4 years ago5,000+ Views
You all may have heard about or seen the trailers for a new inspirational movie coming out this Christmas called "Unbroken." It's directed by Angelina Jolie and adapted by the Coen brothers. The movie is adapted by a book by Laura Hillenbrand. I included it in my Top December Movies (, not because of the movie itself, but the amazing true story it portrays. Many people may not know that "Unbroken" tells the story of a real Olympian and veteran named Louis "Louie" Zamperini who survived a series of incredibly harrowing ordeals during WWII. Zamperini was a New Yorker born in 1917 to Italian immigrants. He became addicted to running in school and went on to be a distance runner in the 1936 Berlin Olympics, where he roomed with the legendary Jesse Owens and met Adolf Hitler. One documentary says that during those Olympics, Zamperini climbed a flag pole and stole Hitler's personal flag. His tenacity was evidenced in his running - two years later, in 1938, he broke a national collegiate record while running with cuts to his shins from competitors trying to sabotage him. Zamperini's military career began when he enlisted in the US Army Air Forces in 1941. He earned a commission as a second lieutenant. Zamperini was deployed on the Pacific front to Japan as a bomber. It was here that his greatest ordeal began. In 1943, his bomber named "Super Man" was damaged beyond flight capacity in a battle at the Japanese-held island of Nauru. Zamperini and the rest of the crew were reassigned to a rescue mission on a plane that crashed into the ocean several hundred miles south of Oahu. Three of the 11 crew members survived, including Zamperini. He and his crewmates survived at sea for 47 days (one man died after 33 days), living off of what they could get from the fish and fowl around them, and fighting off attacks from sharks and navigating storms. Finally, they reached land at the Marshall Islands, but their trials were far from over. The two crewmates were soon captured by the Japanese and taken between several POW camps where they endured beatings and other hardships until the end of the war in 1945, including severe mistreatment by a prison guard later named among one of the 40 most wanted war criminals in Japan. He had been listed as killed in action a year after being lost at sea, but was able to return home a survivor. He married the next year to a woman with whom he stayed until her death in 2001. Zamperini survived several years of trauma from the ordeal, and found a way to move forward by turning to Christianity in 1949. With help from the famous evangelist Billy Graham, Zamperini turned his experience into public speaking, primarily championing the theme of forgiveness. He didn't only speak these words - he put it into action. Amazingly, Zamperini eventually visited many of the prison guards from his days as a POW to offer them his forgiveness - some of whom were moved to conversion by his genuine affection and generosity for those who put him through so much pain. He lived to be 97 years old, passing away from pneumonia just this year, on July 2, 2014. There's so much more to the story of this amazing man, and I'm just barely getting started on learning about him. I am planning to read several books about his experiences in addition to watching the movie. If you'd also like to read about Zamperini, here are some sources: Zamperini's memoirs: "Devil at My Heels: The Story of Louis Zamperini," written with Helen Itria. "Devil at My Heels: A World War II Hero's Epic Saga of Torment, Survival, and Forgiveness" written with David Rensin. (Similar title but apparently wholly different book) The biography from which the new movie is adapted: "Unbroken: A World War II Story of Survival, Resilience, and Redemption" by Laura Hillenbrand (author of "Seabiscuit") Image credits:, Huffington Post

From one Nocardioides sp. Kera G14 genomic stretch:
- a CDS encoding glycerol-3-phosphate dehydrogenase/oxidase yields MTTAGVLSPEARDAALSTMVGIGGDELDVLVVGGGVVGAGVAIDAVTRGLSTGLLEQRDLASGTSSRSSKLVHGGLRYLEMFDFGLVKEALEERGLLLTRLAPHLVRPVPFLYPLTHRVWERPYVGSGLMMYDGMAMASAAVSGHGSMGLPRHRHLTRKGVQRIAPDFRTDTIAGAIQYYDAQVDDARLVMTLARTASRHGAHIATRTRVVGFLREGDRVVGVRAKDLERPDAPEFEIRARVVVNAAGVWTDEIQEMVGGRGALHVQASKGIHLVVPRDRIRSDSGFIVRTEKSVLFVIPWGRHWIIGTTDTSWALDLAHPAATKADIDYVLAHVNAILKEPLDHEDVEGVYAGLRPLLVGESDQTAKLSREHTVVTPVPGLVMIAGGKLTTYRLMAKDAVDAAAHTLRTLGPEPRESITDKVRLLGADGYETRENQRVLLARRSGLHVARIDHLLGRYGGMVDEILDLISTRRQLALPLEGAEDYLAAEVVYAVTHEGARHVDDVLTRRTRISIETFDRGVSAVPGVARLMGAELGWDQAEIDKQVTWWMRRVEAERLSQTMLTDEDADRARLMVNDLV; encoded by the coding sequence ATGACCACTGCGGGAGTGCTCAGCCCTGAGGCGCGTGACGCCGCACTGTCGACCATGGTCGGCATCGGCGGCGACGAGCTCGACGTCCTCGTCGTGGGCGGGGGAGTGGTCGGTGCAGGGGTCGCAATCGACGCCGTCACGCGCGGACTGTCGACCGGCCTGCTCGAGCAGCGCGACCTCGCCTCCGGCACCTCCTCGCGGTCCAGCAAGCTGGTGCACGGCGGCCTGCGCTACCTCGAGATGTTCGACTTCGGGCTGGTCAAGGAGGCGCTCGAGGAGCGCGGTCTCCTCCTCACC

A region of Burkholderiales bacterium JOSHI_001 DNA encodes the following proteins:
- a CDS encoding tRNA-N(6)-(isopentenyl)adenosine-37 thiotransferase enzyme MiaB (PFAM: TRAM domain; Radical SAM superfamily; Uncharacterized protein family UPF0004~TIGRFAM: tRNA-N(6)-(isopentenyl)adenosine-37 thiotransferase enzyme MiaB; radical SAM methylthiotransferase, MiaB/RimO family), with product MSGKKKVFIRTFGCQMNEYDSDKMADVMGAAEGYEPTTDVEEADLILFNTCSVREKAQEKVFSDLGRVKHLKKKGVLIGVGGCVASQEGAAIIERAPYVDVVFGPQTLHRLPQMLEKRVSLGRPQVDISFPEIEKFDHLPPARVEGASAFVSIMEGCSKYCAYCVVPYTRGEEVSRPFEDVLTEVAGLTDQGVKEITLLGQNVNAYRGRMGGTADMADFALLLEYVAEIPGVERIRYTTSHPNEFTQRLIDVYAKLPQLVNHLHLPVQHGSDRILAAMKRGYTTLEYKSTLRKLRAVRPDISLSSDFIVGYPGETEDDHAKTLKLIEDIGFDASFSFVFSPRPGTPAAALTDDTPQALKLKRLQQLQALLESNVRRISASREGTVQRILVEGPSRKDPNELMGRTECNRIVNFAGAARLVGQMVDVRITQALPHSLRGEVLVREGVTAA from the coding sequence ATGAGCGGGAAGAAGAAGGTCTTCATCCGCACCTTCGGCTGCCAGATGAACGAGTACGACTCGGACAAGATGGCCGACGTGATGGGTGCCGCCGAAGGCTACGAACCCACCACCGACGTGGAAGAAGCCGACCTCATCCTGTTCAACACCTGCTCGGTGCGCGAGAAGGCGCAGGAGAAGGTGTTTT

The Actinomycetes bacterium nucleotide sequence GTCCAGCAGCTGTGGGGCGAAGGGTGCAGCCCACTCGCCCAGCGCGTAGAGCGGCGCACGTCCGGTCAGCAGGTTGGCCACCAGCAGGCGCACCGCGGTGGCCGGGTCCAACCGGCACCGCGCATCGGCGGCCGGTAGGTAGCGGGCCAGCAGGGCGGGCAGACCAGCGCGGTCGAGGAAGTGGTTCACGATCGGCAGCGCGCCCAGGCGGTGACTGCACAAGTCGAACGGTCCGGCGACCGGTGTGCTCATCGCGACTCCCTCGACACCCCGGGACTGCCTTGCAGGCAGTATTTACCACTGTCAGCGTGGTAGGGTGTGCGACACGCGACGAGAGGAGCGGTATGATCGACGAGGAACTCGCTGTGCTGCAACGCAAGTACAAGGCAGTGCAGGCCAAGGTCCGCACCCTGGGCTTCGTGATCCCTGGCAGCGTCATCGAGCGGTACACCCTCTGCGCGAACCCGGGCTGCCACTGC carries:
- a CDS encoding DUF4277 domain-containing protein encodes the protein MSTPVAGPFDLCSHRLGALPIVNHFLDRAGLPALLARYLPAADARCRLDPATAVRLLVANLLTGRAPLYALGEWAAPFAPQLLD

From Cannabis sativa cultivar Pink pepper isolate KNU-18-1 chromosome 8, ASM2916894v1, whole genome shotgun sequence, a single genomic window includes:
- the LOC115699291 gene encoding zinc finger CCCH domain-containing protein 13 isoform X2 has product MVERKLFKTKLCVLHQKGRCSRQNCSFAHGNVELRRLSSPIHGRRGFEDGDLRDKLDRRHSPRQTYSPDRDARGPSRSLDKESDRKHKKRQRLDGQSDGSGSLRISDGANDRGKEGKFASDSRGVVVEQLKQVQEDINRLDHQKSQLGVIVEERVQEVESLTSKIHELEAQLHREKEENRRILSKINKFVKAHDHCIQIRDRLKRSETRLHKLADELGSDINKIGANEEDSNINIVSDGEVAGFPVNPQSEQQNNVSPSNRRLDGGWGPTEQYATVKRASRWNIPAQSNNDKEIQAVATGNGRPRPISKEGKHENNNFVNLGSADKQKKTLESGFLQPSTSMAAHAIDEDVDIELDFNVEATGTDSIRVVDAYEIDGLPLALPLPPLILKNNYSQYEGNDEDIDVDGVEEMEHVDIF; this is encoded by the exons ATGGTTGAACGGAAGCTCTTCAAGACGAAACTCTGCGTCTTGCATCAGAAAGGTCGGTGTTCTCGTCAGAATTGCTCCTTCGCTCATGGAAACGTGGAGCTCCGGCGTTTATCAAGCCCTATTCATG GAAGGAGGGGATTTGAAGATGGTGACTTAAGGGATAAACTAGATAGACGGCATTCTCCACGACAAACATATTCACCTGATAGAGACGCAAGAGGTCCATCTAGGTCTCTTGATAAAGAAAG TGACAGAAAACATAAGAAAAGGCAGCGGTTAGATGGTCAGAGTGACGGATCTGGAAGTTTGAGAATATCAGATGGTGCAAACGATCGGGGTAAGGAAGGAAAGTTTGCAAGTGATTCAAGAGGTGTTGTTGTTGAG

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I wanted to watch the movie and it's way more awesome that AJ directed "Unbroken."